The Piscataway lost something more than their tribe; they lost their identity as a people. The government at the time did not have a census category for Native Americans, so they were counted as and considered “mulatto” or “negro.” Not only did society not view them as Piscataway, they were not even seen as Native Americans. Although they still self-identified as Piscataway, their traditions faded with time. They were regarded as outsiders in their own communities, neither white nor black, but something different and undefined.
In the 1970s, on the heels of the Civil Rights Era, the Pan-Indian movement inspired Native American groups all over the nation to reclaim their rights and identities, and to fight for recognition in a society that had marginalized them for hundreds of years.
Some Piscataway descendants, who were often belittled and discriminated against within their own communities in Southern Maryland, saw an opportunity to recover their traditional way of life. Several individuals and groups, initially working independently of each other, started the long process of tribal recognition by the state.
Because so much of their history was lost over time, people like Mervin Savoy of the Piscataway-Conoy Federation and Sub-Tribes and Billy Tayac of the Piscataway Indian Nation spent years reassembling the culture from written records and oral tradition. Although the government did not keep records on the Piscataway people, the Catholic Church—to which they were adherents—held a treasure trove of family records and other information, which helped identify more than 5,000 Marylanders as hereditary members of the tribe.
For decades, the Piscataway worked with the state—specifically the Maryland Commission on Indian Affairs—for official recognition of their tribe. At stake was not just cultural acknowledgement and acceptance, but access to federal funds for education, housing, public health and other programs. Finally, in January 2012 at a ceremony in Annapolis, representatives and leaders were finally officially recognized by executive order confirming what they have always known: that they are a distinct people with a long cultural history in Maryland that goes back centuries.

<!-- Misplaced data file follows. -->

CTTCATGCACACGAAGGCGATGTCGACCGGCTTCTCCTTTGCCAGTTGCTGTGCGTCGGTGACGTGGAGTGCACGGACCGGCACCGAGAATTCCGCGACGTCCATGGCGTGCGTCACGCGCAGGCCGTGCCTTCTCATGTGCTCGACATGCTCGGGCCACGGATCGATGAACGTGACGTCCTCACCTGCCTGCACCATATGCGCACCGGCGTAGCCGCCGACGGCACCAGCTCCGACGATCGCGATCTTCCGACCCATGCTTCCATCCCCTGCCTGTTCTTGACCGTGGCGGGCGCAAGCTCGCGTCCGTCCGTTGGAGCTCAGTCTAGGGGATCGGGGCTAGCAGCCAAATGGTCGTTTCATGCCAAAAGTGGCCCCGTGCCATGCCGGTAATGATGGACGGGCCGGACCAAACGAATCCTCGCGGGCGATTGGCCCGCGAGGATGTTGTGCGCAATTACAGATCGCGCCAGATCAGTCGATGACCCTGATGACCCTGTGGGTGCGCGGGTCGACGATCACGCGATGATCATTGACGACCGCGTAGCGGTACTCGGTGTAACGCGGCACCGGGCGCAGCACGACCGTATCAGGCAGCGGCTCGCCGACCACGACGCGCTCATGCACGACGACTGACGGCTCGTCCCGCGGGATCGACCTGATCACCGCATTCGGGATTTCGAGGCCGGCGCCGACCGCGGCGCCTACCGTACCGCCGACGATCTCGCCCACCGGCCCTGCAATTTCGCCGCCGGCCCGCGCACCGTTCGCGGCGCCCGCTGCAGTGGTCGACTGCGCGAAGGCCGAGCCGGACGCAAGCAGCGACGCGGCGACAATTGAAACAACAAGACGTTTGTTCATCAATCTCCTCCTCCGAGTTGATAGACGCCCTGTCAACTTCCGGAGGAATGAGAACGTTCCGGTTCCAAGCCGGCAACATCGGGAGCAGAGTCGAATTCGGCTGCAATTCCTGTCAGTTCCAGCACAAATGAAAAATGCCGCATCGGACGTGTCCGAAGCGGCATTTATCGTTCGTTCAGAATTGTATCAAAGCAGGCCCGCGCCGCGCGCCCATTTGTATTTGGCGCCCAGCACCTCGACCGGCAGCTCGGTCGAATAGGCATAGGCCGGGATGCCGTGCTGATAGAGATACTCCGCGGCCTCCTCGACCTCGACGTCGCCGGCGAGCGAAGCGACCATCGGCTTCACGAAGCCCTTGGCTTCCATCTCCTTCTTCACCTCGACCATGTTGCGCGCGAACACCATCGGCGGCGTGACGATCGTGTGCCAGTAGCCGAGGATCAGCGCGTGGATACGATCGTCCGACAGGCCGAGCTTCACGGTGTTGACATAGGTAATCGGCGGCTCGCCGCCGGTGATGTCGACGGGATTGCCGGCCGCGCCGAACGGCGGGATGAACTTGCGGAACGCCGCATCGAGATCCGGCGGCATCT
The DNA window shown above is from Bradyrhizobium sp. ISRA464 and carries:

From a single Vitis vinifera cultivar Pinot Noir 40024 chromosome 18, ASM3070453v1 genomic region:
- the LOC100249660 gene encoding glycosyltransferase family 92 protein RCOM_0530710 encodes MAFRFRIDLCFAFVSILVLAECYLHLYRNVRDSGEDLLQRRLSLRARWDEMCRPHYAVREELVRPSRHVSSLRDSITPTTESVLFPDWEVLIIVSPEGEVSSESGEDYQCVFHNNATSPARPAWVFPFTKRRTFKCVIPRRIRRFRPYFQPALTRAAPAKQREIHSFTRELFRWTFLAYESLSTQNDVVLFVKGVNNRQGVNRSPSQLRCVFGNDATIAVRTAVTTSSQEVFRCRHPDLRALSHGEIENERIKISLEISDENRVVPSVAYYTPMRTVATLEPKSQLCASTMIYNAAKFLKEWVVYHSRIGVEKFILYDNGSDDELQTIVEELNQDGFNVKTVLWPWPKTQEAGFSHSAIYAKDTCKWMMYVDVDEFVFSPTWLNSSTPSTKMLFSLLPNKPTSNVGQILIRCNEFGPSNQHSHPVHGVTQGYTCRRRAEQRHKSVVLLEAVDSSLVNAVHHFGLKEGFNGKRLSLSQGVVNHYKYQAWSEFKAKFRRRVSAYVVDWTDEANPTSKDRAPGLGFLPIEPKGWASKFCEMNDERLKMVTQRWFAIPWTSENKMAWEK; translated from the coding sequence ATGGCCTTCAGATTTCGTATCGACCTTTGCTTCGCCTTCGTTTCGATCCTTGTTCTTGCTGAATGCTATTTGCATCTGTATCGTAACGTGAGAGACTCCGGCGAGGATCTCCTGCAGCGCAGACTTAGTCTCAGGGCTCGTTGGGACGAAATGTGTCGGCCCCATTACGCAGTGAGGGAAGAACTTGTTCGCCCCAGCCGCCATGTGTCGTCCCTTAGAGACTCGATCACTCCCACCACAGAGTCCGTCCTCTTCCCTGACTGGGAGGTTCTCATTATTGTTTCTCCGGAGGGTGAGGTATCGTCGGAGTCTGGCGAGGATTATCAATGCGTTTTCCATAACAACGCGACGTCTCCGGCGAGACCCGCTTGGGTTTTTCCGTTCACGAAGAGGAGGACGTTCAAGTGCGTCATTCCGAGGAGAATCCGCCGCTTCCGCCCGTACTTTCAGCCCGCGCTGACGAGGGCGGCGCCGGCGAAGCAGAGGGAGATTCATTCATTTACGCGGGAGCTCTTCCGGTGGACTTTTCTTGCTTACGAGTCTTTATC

Since gaining recognition, the Piscataway have flourished, celebrating their culture with traditional events such as the Seed Gathering in early spring, the Feast from the Waters in early summer and a Green Corn Festival in late summer. This November, the tribe will partner with the Maryland Park Service during the Greeting of the Geese event at Merkle Wildlife Sanctuary.
In fact, the Piscataway have a close relationship with the Maryland Park Service in the form of a long-term agreement that allows the use of Merkle and Chapel Point State Park, both of which have deep cultural significance to the tribe. The Piscataway use the park facilities for ceremonies, cultural education and interpretive programs, and as a venue to forge cultural connections with other Marylanders by offering classes and guided kayak trips along the waters that have sustained their people for centuries.
Today, the Piscataway number in the thousands, with more being identified via genealogical records. The restoration of their culture and history is a tremendous point of pride for tribal members who, for so long, were marginalized and forgotten in their own ancestral home.
What’s more, that pride is shared by the people of Maryland, as their past is a part of our shared culture and history.
Article by Tim Hamilton—Maryland Park Service business and marketing manager. Appears in Vol. 21, No. 4 of the Maryland Natural Resource magazine, fall 2018.